February 19, 2014 – With the NCAA Rules Committee considering regulations to throttle down the speed of play and put innovation at a disadvantage in the name of safety, the Never to Yield Foundation wondered what other possible regulations might be on the agenda in coming years.
Working through back channel sources we were able to score an interview with Rules Committee second secretary to the first secretary to the second chair Clark Clusterfink who confirmed that a variety of new regulations are up for consideration over the next three years.
“Safety is the main concern,” Clusterfink said. “After money and friendships that is.”
According to Clusterfink there are a wide variety of potential new regulations being considered. Following are some on which he was willing to provide details.
- Blitzing linemen, linebackers and defensive backs will be required to count to four-Mississippi before leaving the line of scrimmage.
“Coach Sab… err… I mean many people were frightened when Greg McElroy was knocked unconscious by a safety who tackled him really really hard. That just isn’t fair. Is that really what people want to see?” Clusterfink noted.
- Kickers who miss more than one field goal in a game will get to take three free penalty shots at the end of the game.
“When kickers miss kicks, they get death threats from their own fans,” Clusterfink said. “That’s about as unsafe as you can get. Maybe if they get some more chances people will forgive them.”
- Missed field goal substitution rule will allow the kicking team to stop play and substitute more athletic players if it appears that the missed kick will be run back for a touchdown. By rule, once the returner establishes a five-yard halo he must immediately stop and allow the kick team 15 seconds to bring faster players onto the field.
“We call this one the Danielson rule,” Clusterfink said. “Gary Danielson was the one who first pointed out the safety issues involved in having nothing but fat guys on the field in a situation like that.”
- The fan in the stands rule will award the team that has its band, majorettes, player parents and player girlfriends shown on television the most during the first 58:30 of the game an additional three points.
“This rule first came up for review as the Manning rule,” Clusterfink explained. “But it was voted down. It will almost surely come up again, though, and I expect it will be renamed the Musburger/Webb Rule. I’m not sure how it promotes safety, really, but we’ve heard folks are sometimes worried about their families in the stands. Got to keep them safe.”
- Holding penalties will be abolished. Offensive linemen will be allowed to grab anything but the facemask to prevent defenders from making tackles.
“This helps two ways,” Clusterfink said. “If players don’t get tackled, they are less likely to get hurt. And it really just evens things out. Some teams have gone for years without getting a holding call even though a blind meerkat could see they were holding on every play.”
- The breather rule will permit teams to take a 20 second water break between plays.
“This is a no-brainer,” Clusterfink commented. “Dehydration is a serious problem.”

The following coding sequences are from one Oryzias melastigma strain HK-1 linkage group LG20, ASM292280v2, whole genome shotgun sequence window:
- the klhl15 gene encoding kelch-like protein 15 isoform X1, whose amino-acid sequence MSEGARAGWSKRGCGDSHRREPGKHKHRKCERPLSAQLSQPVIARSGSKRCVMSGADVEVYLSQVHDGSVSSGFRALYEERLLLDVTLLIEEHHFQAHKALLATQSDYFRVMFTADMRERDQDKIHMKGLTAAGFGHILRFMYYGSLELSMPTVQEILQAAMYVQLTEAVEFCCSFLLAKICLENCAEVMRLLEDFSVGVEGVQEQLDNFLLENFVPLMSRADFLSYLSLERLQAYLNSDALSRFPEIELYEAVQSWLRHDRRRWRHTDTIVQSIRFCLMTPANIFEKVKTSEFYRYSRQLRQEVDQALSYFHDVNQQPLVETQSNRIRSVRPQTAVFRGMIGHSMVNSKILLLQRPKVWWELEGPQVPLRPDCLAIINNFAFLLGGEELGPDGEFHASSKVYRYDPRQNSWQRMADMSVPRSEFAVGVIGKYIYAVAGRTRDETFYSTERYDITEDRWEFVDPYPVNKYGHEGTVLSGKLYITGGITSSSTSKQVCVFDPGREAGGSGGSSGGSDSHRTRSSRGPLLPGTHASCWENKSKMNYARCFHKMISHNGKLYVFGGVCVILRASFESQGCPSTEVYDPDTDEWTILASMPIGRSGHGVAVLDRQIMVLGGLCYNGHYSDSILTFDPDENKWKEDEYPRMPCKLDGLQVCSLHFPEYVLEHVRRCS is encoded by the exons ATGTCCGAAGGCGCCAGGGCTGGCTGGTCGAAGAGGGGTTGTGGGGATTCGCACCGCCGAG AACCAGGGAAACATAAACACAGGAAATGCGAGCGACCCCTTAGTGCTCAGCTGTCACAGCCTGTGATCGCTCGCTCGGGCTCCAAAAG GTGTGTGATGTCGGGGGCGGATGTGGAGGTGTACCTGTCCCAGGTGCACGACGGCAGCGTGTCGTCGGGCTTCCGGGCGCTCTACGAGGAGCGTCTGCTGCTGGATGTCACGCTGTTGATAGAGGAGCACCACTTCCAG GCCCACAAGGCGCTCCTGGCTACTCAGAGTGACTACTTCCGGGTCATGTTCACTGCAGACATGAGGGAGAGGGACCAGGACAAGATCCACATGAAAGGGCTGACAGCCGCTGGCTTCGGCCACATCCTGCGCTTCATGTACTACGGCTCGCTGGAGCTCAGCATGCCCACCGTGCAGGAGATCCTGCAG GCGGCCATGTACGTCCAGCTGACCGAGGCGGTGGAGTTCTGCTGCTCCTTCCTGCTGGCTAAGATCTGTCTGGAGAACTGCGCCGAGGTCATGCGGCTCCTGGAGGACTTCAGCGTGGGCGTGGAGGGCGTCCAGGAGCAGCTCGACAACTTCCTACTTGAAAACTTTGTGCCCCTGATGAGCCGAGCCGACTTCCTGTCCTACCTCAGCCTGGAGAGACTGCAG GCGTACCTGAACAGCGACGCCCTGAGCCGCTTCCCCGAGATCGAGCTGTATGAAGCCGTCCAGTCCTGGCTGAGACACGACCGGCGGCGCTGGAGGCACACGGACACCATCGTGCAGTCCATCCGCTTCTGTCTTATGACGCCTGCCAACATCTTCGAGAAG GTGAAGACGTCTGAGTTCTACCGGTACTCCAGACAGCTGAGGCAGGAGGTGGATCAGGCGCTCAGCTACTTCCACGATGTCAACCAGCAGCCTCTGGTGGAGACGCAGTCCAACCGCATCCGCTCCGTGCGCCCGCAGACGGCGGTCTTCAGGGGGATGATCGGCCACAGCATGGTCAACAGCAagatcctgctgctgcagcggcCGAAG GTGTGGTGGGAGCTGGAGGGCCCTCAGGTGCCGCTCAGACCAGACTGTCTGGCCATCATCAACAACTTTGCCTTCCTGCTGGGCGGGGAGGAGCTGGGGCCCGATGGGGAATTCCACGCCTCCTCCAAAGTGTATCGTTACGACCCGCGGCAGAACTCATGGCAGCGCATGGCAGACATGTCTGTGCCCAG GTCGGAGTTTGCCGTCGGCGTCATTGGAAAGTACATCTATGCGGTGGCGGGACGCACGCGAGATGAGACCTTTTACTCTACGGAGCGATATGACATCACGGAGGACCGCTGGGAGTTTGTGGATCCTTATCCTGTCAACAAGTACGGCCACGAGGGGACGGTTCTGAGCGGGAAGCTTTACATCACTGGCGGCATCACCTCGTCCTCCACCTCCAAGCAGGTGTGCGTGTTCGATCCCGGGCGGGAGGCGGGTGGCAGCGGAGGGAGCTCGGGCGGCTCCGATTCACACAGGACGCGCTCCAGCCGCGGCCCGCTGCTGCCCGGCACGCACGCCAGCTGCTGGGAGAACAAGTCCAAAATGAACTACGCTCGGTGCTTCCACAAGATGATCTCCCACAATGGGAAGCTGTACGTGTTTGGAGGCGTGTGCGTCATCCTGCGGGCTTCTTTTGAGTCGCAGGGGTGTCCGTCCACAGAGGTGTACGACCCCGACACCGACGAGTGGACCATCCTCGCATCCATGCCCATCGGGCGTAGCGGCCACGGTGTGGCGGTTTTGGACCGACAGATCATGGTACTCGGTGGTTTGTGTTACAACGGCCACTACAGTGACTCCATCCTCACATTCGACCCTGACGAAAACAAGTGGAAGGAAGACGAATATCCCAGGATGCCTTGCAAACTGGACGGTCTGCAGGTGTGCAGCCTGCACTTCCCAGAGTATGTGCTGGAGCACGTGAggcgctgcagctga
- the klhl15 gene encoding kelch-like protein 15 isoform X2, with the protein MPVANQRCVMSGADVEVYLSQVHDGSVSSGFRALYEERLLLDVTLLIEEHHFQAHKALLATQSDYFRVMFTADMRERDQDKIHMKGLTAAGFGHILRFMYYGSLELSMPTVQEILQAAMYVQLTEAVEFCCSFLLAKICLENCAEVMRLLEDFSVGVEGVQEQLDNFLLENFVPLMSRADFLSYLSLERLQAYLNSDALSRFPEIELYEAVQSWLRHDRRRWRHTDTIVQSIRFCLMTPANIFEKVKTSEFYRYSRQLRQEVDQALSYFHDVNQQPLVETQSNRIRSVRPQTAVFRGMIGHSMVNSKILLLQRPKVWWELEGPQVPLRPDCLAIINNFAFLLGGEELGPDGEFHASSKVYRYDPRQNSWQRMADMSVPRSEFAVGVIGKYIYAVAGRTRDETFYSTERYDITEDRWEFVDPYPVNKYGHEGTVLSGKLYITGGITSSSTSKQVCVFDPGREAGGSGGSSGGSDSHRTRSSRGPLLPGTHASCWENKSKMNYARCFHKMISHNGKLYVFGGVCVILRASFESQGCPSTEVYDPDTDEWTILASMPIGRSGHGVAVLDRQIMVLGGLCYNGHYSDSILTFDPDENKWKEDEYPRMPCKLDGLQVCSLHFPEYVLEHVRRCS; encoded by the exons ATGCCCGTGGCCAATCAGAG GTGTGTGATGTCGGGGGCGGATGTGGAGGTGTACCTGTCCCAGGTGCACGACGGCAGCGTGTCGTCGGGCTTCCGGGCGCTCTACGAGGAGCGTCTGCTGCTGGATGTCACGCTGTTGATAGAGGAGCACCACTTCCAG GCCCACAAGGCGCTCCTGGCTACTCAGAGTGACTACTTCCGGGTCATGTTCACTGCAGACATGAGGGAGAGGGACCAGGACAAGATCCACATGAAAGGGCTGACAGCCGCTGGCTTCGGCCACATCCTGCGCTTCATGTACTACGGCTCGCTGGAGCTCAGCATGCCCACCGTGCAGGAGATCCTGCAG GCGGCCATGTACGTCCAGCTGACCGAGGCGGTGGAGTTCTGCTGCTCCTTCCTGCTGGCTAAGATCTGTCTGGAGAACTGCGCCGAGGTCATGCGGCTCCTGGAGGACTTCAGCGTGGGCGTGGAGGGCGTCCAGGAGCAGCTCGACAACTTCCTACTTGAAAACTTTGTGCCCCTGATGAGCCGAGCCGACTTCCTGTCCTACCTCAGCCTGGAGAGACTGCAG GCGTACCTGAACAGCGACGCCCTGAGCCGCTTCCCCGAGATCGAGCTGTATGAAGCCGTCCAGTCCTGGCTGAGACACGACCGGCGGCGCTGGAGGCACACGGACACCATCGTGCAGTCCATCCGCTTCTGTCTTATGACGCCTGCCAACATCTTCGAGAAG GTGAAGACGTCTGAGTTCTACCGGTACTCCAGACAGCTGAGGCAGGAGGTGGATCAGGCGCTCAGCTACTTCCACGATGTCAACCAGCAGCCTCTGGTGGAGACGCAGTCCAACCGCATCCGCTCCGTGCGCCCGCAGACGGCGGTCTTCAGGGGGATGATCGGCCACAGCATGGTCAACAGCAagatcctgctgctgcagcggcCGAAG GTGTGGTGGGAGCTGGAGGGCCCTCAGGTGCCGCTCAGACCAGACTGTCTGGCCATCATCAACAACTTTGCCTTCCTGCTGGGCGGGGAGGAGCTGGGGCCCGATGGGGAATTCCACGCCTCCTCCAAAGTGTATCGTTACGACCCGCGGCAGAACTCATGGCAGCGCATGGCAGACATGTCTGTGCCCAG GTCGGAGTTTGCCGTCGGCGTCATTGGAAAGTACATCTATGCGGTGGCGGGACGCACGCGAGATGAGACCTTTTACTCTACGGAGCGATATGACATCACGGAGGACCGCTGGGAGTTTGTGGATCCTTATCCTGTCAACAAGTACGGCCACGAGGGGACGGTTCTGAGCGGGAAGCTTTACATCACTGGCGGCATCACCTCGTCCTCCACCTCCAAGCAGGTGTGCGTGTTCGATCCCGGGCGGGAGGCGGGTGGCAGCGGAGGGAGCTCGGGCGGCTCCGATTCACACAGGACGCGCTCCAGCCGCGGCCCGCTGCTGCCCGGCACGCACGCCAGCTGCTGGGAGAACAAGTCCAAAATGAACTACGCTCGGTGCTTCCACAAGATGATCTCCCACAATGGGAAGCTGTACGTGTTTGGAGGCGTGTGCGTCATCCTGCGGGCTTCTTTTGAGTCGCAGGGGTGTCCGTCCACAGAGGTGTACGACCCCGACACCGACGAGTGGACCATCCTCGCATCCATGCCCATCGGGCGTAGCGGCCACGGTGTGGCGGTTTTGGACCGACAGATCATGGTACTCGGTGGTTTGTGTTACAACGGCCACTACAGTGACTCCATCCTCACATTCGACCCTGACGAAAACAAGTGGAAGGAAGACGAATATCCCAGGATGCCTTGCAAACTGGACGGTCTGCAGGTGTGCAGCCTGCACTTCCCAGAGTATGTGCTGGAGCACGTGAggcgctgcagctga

- In a further effort to neutralize a team’s speed advantage the personal pace rule would require that all players walk rather than run.
“You’ve got pulled hamstrings to consider,” Clusterfink said. “If everybody walks you’re going to cut those down drastically. This rule will also negate the unfair advantage fast players have over slower ones. That will increase participation. Everybody would be for that.”
- Getting rid of the coin flip and using a rock, paper, scissors duel to determine which team has the call to open the game is another consideration.
“Coins are metal. Somebody could put an eye out with those things flying around. Duh.” Clusterfink said.
- All programs will be required to have at least one nurse or qualified medical professional on staff for each player on the roster. This will make medical hardship processing quicker and will even allow players to be processed off the team during games.
“Obamacare has made it easy for every team to afford this many specialists,” Clusterfink observed. “It gives coaches who have all these injured players some flexibility to manage their roster. Say a particular cornerback gets burned on a few plays. If he’s a three or four star or something, it’s pretty obvious he must be injured. Got to get him off the field and get a five star in his place.”
When asked if he saw any irony in the fact that one of the programs pushing hardest for rules to slow down play in the name of safety also awarded four to five times the amount of medical hardships than any other random program, Clusterfink downplayed the significance.
“We’re talking about preventing real imaginary injuries here, not preventing imaginary imaginary ones to control the team roster,” Clusterfink raged. “Wait, what was the question?”
At this point Clusterfink excused himself and made two cell phone calls, neither of which the Never to Yield Foundation was allowed to hear.
“Okay, it’s like this,” Clusterfink said upon his return. “When a player gets put on a medical hardship it’s probably because he had to play against a team that snaps the ball real fast, and that creates the opportunity for additional injury, aight?”
Clusterfink said the committee is also considering doing away with tackling altogether.
“They want to get rid of that violent aspect for safety purposes, but can’t decide whether flags, one hand touch or two hand touch would be the best alternative. Mr. Emmert is waiting to hear from Coach Saba…errr….. I mean the independent researchers assigned to this project before a decision is made.
“I mean the best thing, really would just be to look at the teams on paper, add up the player star rankings and then declare a winner. That way nobody gets hurt,” Clusterfink added.
All in the name of safety of course.